Two new economic indicators published Friday morning give reason for cautious optimism. The Consumer Price Index (CPI) is the inflation measure that gets the most media attention, but the Federal Reserve stopped using it many years ago because it is noisy and tends to overstate inflation. The Fed instead uses the Personal Consumption Expenditures (PCE) index, which was just released for July. Last month, PCE rose 6.3 percent from a year earlier, down from 6.8 percent in June. This matches a decline in July’s CPI, and is another indicator that inflation may have peaked.
A reason for optimism on this front is that the timing lines up with a typical lag time for the Federal Reserve’s monetary actions to circulate through the economy. Lag times vary from six to 18 months, and that lines up with the worst of the Fed’s COVID-related runaway money creation. The Fed began rolling that back in March, so the six-month mark for that will occur in September.
When they begin to show over the next several months, the initial positive effects from the Fed’s monetary tightening will be small, because the Fed has only taken baby steps so far. Even so, July’s PCE decline gives some hope that the worst of inflation is likely over. That said, continuing supply chain problems and oil price uncertainty might keep some prices stubbornly high for non-inflation reasons.
Consumer spending increased 0.1 percent in July, down from a 1.0 percent increase in June. This is typically a weak showing, though in this case the picture is more nuanced. Gas prices declined substantially in July, so consumers were getting the same amount of gas while spending less on it. That’s a good thing. If all else had stayed equal, consumer spending would have gone down, yet people would have been better off.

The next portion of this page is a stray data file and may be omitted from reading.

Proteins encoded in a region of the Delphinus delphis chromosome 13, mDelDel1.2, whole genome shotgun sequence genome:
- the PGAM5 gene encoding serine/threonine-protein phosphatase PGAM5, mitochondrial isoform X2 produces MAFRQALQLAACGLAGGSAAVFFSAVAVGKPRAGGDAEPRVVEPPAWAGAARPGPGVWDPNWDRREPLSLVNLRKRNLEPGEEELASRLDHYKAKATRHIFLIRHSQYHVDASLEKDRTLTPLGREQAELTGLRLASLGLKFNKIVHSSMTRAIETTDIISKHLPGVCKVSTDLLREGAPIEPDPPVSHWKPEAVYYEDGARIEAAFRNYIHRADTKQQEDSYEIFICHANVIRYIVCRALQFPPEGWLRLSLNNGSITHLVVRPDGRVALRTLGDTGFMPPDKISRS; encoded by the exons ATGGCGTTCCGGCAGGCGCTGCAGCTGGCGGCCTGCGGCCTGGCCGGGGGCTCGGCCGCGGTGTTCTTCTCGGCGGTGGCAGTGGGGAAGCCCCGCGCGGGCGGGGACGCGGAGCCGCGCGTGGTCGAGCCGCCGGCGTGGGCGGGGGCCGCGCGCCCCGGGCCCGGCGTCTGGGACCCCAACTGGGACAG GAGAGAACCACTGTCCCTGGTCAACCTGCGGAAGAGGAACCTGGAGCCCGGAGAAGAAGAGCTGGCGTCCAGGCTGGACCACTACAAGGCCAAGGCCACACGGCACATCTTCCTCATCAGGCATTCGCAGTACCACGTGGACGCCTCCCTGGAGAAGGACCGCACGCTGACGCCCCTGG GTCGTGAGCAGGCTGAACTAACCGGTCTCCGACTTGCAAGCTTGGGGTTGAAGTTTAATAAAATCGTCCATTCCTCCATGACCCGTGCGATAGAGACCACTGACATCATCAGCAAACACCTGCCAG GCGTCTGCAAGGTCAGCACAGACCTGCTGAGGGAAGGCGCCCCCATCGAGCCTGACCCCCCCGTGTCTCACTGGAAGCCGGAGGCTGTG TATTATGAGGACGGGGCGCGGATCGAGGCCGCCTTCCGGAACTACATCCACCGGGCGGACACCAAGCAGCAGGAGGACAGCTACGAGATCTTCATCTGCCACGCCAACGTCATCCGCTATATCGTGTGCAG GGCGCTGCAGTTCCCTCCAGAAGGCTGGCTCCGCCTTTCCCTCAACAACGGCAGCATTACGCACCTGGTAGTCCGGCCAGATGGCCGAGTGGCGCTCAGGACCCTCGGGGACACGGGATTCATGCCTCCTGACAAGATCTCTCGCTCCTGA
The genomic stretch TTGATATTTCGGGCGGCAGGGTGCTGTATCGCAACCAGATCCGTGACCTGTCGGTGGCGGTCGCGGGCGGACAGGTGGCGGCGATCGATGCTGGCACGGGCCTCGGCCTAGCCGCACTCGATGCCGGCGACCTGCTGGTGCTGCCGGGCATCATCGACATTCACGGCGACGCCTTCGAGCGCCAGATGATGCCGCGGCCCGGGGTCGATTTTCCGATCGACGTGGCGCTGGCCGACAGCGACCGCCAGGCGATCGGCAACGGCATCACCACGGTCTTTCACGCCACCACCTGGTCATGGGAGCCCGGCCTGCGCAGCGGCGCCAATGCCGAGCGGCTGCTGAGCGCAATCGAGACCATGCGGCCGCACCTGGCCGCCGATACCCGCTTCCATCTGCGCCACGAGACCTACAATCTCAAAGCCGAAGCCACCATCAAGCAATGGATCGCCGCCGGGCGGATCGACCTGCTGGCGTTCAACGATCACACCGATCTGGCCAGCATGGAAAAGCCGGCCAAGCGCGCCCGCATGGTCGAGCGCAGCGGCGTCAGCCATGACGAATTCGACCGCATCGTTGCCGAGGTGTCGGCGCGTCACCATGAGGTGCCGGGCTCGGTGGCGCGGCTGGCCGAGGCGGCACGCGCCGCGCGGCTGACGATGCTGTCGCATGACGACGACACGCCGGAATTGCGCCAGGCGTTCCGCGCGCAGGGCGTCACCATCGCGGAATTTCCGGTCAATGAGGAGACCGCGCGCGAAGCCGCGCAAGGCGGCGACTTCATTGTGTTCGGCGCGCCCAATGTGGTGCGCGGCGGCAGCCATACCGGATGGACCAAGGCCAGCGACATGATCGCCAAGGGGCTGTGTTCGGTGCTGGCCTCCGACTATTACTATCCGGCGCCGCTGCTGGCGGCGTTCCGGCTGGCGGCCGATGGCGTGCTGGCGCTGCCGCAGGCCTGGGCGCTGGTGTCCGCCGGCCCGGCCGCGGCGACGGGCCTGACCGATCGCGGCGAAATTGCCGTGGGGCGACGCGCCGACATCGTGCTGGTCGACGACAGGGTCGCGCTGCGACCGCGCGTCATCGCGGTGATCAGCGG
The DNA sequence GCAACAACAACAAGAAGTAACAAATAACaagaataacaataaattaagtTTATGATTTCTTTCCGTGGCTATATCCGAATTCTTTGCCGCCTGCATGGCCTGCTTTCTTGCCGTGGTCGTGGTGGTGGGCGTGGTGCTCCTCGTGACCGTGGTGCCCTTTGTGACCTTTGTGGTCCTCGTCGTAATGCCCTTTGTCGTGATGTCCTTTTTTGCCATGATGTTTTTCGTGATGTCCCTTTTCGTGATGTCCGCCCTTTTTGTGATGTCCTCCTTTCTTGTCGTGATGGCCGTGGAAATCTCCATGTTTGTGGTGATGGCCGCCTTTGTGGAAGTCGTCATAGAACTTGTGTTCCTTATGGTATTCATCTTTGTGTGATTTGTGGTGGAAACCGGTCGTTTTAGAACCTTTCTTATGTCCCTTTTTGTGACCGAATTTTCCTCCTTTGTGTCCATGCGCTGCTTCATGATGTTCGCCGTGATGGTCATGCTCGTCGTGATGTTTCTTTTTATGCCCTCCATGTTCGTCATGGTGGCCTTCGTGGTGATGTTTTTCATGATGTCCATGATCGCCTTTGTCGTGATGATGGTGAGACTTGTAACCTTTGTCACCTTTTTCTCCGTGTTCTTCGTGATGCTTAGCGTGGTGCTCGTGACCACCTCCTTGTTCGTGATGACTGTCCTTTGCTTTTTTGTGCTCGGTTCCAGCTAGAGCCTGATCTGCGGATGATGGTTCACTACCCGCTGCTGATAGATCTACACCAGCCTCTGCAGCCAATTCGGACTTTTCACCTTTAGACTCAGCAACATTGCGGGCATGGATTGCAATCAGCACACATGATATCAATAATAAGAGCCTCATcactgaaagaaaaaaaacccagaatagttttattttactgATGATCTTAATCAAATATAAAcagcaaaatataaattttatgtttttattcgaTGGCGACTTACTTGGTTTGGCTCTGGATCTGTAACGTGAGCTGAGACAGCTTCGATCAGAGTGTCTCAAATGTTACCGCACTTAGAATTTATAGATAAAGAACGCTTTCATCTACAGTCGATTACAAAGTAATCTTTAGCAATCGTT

The reason consumer spending stayed essentially flat is because consumers took those gas savings and spent more on other goods. This benefited the service and durable goods sectors. The amount of dollars spent was about the same, but people got more for their money. That’s good news, though tempered by the fact that spending would have increased more if real wages were not trailing behind inflation. That will likely remain a problem for several months to come.
What do today’s inflation and consumer spending numbers mean for the possibility of recession? It is difficult to tell. The National Bureau of Economic Research’s in-house decision criteria basically amount to “it’s at our discretion,” and it will likely be a few months before they make a decision anyway. So don’t read much into it either way.
It would be more productive to focus instead on solving problems. To help fight inflation, the Fed needs to continue restraining the money supply, and Congress and President Biden need to cut their spending extravaganzas. Loosening trade barriers and labor market frictions will help with supply network problems and fill more job openings.